During November, the city of Sydney held a rather important event – surrounding the planning and implementation of cycle-based and cycle-friendly infrastructure throughout cities. As you may have already experienced yourself, or, from a well-travelled friend, there is one city, in particular, that seems to stand out from the rest – Amsterdam. In the Netherlands each day, 25% of the population commute by bicycle which as you may have already guessed – leads to less traffic congestion on the roads, a healthier and more active population, as well as a more vibrant city. This cycling success story then begs the question – can the highly successful Dutch cycling model be exported to other countries around the world? What is it that makes the Dutch model so successful, and work the way that it does? Read on to hear more about it, and some of the initiatives that other countries are taking to implement a more cycle-friendly culture and community.
The city of Amsterdam, and the Netherlands, in general, have not always been the bicycle capitals that we know them as today. As recent as the 50s and 60s, saw the introduction and rise of the motor vehicle, and as the Dutch economy began to boom during the post-war period, motor vehicles began to make a surge. However, it wasn’t long before protests and activism began, responding to the increasing number of casualties caused by motor vehicles. These protestors and activist groups began to influence on a political level, until infrastructural changes began to take shape in support of cyclists, and transformed the city and country, into what we experience today.
The first advantage of a cycle-friendly city or a city that is based around bikes rather than motor-vehicles could be less traffic on the roads – leading to less congestion, more flow and greater ease in getting to wherever you need to go. With fewer vehicles and the roads built around cyclists, we can begin to gain a picture of what our own city’s future roads may look like – designated and prioritized around bicycles. Another advantage of cycling is the health benefits – regular exercise leading to a refreshed and energized mental state. In doing so, this affects spilling out into the community, for then a whole community to become healthier as a result of their regular cycling habits. A roll-on from this could see a whole city begin to come alive, as more people are out and about and feeling connected through the simple act of cycling – sparking a social connection, interaction and inclusiveness. All things that may be more important in today’s age than ever before.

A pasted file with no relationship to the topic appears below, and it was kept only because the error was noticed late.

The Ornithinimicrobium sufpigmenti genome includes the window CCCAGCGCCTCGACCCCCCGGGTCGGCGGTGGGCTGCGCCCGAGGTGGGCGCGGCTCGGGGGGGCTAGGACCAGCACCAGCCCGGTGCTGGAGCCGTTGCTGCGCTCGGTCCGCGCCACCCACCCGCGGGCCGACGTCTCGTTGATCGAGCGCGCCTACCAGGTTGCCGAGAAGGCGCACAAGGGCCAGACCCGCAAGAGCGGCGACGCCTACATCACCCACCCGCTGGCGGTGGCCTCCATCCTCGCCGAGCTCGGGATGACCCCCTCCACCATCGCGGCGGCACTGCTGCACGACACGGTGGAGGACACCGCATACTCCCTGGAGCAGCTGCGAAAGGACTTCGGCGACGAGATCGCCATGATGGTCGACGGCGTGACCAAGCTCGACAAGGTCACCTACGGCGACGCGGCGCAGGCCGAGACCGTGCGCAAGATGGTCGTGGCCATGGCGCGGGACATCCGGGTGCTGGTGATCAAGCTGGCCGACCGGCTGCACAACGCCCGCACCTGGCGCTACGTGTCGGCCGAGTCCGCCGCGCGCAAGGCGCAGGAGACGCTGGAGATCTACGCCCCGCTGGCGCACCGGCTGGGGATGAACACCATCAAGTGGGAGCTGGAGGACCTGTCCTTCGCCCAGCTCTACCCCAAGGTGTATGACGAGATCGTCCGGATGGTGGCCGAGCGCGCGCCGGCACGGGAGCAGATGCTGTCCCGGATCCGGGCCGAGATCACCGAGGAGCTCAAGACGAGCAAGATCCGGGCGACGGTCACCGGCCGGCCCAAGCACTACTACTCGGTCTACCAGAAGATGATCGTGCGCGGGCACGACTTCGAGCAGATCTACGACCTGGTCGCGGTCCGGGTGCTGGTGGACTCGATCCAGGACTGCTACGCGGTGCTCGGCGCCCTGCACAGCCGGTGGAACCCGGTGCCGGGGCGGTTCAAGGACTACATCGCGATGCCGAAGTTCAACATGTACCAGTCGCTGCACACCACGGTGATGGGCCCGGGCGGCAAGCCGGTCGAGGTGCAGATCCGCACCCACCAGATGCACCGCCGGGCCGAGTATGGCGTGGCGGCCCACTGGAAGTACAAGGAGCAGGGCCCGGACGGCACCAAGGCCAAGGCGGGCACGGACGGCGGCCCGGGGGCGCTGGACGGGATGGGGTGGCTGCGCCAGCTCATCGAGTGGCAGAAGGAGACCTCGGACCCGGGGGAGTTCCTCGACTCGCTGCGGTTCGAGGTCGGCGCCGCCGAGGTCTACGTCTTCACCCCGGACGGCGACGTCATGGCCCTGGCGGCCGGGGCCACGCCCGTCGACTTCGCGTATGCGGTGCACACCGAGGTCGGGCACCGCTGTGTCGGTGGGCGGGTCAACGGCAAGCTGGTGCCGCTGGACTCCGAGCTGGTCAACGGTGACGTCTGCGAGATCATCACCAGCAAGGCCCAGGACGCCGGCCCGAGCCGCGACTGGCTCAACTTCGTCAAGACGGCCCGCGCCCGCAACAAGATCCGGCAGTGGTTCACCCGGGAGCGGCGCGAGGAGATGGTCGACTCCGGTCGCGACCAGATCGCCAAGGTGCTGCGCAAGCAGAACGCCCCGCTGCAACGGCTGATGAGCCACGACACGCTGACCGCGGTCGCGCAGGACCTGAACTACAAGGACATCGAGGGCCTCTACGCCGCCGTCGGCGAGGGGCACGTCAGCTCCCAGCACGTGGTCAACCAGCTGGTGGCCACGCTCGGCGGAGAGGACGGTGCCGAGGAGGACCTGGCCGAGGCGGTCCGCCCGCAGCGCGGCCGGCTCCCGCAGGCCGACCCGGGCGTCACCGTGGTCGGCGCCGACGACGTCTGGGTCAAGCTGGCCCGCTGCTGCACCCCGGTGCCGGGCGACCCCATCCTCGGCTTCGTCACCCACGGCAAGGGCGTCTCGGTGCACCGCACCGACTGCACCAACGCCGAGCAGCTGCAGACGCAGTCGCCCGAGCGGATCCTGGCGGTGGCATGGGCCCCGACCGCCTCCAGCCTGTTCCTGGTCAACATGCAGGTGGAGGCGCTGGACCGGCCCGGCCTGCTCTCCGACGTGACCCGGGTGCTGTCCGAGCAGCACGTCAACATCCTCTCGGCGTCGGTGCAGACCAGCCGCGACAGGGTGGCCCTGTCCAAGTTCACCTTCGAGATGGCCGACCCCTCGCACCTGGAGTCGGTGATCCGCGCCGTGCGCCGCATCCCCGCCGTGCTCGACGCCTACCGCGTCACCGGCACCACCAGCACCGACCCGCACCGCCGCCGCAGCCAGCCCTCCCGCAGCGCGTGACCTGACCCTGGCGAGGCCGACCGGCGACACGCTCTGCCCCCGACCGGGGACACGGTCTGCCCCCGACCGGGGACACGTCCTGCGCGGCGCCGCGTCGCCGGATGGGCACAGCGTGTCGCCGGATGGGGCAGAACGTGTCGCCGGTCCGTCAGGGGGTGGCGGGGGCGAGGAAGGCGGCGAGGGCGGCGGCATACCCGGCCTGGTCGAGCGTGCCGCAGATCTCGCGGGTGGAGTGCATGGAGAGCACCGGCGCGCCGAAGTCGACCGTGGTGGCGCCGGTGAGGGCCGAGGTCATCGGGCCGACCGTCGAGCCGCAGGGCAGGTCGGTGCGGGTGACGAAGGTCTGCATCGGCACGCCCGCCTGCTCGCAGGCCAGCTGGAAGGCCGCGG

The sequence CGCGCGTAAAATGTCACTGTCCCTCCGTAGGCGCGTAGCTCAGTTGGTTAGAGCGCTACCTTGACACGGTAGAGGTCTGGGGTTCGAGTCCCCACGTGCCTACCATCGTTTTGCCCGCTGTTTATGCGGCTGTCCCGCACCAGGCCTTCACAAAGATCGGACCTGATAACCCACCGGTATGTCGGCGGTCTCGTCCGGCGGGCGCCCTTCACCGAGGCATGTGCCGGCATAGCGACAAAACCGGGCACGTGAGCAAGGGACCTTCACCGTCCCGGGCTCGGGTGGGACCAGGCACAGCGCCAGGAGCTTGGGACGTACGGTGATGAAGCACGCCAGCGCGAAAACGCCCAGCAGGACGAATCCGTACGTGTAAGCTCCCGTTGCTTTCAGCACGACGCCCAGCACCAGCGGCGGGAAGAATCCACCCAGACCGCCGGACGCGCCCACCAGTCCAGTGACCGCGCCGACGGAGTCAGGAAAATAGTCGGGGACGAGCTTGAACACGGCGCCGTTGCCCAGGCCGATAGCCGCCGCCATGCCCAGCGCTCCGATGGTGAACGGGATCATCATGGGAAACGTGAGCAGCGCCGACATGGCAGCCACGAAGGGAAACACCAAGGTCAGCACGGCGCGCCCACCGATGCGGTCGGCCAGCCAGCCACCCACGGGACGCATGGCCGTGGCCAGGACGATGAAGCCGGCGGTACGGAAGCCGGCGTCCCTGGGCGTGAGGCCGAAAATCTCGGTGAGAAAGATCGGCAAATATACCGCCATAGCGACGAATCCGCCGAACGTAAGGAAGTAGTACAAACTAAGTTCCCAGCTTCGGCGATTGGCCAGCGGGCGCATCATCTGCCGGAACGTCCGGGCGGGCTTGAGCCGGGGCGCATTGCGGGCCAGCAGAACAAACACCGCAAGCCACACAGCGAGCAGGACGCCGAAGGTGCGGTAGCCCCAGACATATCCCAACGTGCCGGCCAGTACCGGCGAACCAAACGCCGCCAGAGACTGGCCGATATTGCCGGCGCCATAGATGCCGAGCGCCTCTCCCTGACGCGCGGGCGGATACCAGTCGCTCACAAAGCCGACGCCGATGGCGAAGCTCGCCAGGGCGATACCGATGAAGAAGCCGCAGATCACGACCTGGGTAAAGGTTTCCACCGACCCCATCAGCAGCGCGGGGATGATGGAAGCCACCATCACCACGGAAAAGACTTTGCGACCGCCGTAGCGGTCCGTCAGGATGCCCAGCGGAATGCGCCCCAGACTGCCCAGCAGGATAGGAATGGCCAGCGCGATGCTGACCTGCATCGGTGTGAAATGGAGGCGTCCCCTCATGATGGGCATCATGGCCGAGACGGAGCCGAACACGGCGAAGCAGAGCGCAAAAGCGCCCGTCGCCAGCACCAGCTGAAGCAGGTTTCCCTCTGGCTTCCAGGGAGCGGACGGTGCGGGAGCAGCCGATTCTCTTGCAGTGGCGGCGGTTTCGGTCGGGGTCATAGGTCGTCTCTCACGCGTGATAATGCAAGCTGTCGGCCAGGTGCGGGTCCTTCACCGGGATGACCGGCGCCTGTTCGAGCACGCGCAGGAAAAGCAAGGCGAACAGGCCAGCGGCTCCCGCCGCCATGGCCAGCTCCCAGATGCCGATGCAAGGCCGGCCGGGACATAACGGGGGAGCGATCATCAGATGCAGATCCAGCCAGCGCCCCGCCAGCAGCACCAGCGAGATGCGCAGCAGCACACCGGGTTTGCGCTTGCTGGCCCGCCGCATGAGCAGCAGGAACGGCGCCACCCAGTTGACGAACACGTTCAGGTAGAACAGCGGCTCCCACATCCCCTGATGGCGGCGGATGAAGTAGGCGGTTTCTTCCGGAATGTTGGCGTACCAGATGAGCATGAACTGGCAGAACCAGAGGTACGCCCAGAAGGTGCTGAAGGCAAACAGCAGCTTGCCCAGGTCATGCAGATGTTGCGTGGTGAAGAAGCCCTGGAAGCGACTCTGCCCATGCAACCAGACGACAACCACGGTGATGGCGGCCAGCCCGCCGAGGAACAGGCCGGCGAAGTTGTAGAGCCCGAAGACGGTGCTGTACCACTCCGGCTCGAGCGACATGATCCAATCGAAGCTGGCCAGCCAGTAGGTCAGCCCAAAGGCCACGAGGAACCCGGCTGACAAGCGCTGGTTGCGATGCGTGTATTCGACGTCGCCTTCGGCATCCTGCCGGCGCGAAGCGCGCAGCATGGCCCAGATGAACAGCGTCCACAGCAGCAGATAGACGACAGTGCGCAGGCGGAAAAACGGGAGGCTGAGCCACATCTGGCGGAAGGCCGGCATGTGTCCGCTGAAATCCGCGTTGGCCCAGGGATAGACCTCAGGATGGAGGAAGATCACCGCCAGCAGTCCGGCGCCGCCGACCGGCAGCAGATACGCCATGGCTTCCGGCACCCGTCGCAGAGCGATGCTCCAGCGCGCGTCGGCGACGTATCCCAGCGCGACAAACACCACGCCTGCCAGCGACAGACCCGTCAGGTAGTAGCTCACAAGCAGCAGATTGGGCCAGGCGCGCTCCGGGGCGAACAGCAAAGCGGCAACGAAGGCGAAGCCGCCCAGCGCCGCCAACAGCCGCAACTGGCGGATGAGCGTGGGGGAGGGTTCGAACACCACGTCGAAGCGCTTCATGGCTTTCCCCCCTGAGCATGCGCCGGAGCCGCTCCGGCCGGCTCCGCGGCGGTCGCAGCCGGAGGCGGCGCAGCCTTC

Looking at other places and cities around the world working to implement the Dutch model – one place, in particular, that is putting work in to help in transforming its infrastructure to that of a bike-friendly nature, is North America. Such things as developing more public spaces, safer cycling facilities, innovative bike-share schemes, as well as more inclusive mobility options. In addition, organisations such as the ‘Dutch Cycling Embassy’ and, ‘PeopleForBikes’, are working to translate the functional bicycle systems in the Netherlands, into tangible solutions that can be implemented across different cities – Austin and San Francisco. In other areas and cities such as Portland, Boston and Calgary, we’re seeing the introduction of Cargo Bikes, protected bike lanes, as well as eye-catching design infrastructure, to increase enthusiasm for cycling, and to pave the way for further investments into future cycling projects.
All of this work is a small example of the efforts being put in around the world, in an attempt to transform their own spaces and infrastructure, in the hopes that it encourages and welcomes a new breed of commuters, and in doing so, further pushing their communities to adopt a lifestyle that may of most benefit to all involved. Whether or not these changes and adaptations will bring about a long-term shift in commuter and transportation habits – it may be too early to tell. However, it’s a definite step forward in combatting issues surrounding traffic congestion and transportation, mental wellbeing, physical health, as well as overall community and social connection.
If you are considering switching over to the cycling commuter lifestyle, you can find a premium selection of commuters, cruisers and ebikes, at our Sydney & Melbourne Bike Shops – we at Lekker are more excited than ever, to see where cycling infrastructure can develop and adapt to the changing and growing needs of commuters – in hopes to bring about healthier and more vibrant communities. In particular, the developments that both Sydney and Melbourne will continue to see as both cities work to accommodate and move towards safer and more bike-friendly places to commute.
The Lekker Team